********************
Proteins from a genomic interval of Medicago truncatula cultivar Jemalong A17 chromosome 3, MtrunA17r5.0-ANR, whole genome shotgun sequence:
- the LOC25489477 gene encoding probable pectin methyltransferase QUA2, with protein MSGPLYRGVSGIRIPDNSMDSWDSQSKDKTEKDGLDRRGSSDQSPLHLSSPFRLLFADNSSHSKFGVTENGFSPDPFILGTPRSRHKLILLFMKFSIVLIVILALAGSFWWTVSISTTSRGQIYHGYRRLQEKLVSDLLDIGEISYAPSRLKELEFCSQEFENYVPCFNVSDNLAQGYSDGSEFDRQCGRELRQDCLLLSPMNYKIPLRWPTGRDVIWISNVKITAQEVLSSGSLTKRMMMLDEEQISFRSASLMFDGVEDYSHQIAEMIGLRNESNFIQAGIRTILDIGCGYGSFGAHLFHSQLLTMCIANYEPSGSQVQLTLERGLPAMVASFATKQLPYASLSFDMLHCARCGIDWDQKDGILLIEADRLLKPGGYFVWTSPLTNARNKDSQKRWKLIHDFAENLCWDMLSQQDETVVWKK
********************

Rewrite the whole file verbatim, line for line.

Proteins from a genomic interval of Medicago truncatula cultivar Jemalong A17 chromosome 3, MtrunA17r5.0-ANR, whole genome shotgun sequence:
- the LOC25489477 gene encoding probable pectin methyltransferase QUA2, with protein MSGPLYRGVSGIRIPDNSMDSWDSQSKDKTEKDGLDRRGSSDQSPLHLSSPFRLLFADNSSHSKFGVTENGFSPDPFILGTPRSRHKLILLFMKFSIVLIVILALAGSFWWTVSISTTSRGQIYHGYRRLQEKLVSDLLDIGEISYAPSRLKELEFCSQEFENYVPCFNVSDNLAQGYSDGSEFDRQCGRELRQDCLLLSPMNYKIPLRWPTGRDVIWISNVKITAQEVLSSGSLTKRMMMLDEEQISFRSASLMFDGVEDYSHQIAEMIGLRNESNFIQAGIRTILDIGCGYGSFGAHLFHSQLLTMCIANYEPSGSQVQLTLERGLPAMVASFATKQLPYASLSFDMLHCARCGIDWDQKDGILLIEADRLLKPGGYFVWTSPLTNARNKDSQKRWKLIHDFAENLCWDMLSQQDETVVWKK